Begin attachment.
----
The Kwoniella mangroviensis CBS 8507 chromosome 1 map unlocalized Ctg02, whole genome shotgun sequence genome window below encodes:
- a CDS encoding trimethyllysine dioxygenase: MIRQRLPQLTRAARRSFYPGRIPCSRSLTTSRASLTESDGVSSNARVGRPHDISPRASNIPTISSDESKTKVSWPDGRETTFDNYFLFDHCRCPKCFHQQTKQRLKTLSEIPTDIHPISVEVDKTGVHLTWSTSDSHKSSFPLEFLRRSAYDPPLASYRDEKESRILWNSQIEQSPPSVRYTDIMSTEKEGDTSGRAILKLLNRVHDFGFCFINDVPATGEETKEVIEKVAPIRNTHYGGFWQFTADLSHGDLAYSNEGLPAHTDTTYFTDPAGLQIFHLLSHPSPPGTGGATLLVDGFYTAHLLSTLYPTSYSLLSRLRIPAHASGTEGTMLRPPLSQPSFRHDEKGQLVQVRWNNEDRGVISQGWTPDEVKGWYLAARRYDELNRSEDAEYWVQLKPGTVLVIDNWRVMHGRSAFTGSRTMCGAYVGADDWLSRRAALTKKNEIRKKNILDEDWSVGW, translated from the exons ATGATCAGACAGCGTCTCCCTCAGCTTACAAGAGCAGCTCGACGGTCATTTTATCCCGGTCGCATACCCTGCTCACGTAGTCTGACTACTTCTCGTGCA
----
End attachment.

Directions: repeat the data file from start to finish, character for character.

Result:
The Kwoniella mangroviensis CBS 8507 chromosome 1 map unlocalized Ctg02, whole genome shotgun sequence genome window below encodes:
- a CDS encoding trimethyllysine dioxygenase: MIRQRLPQLTRAARRSFYPGRIPCSRSLTTSRASLTESDGVSSNARVGRPHDISPRASNIPTISSDESKTKVSWPDGRETTFDNYFLFDHCRCPKCFHQQTKQRLKTLSEIPTDIHPISVEVDKTGVHLTWSTSDSHKSSFPLEFLRRSAYDPPLASYRDEKESRILWNSQIEQSPPSVRYTDIMSTEKEGDTSGRAILKLLNRVHDFGFCFINDVPATGEETKEVIEKVAPIRNTHYGGFWQFTADLSHGDLAYSNEGLPAHTDTTYFTDPAGLQIFHLLSHPSPPGTGGATLLVDGFYTAHLLSTLYPTSYSLLSRLRIPAHASGTEGTMLRPPLSQPSFRHDEKGQLVQVRWNNEDRGVISQGWTPDEVKGWYLAARRYDELNRSEDAEYWVQLKPGTVLVIDNWRVMHGRSAFTGSRTMCGAYVGADDWLSRRAALTKKNEIRKKNILDEDWSVGW, translated from the exons ATGATCAGACAGCGTCTCCCTCAGCTTACAAGAGCAGCTCGACGGTCATTTTATCCCGGTCGCATACCCTGCTCACGTAGTCTGACTACTTCTCGTGCA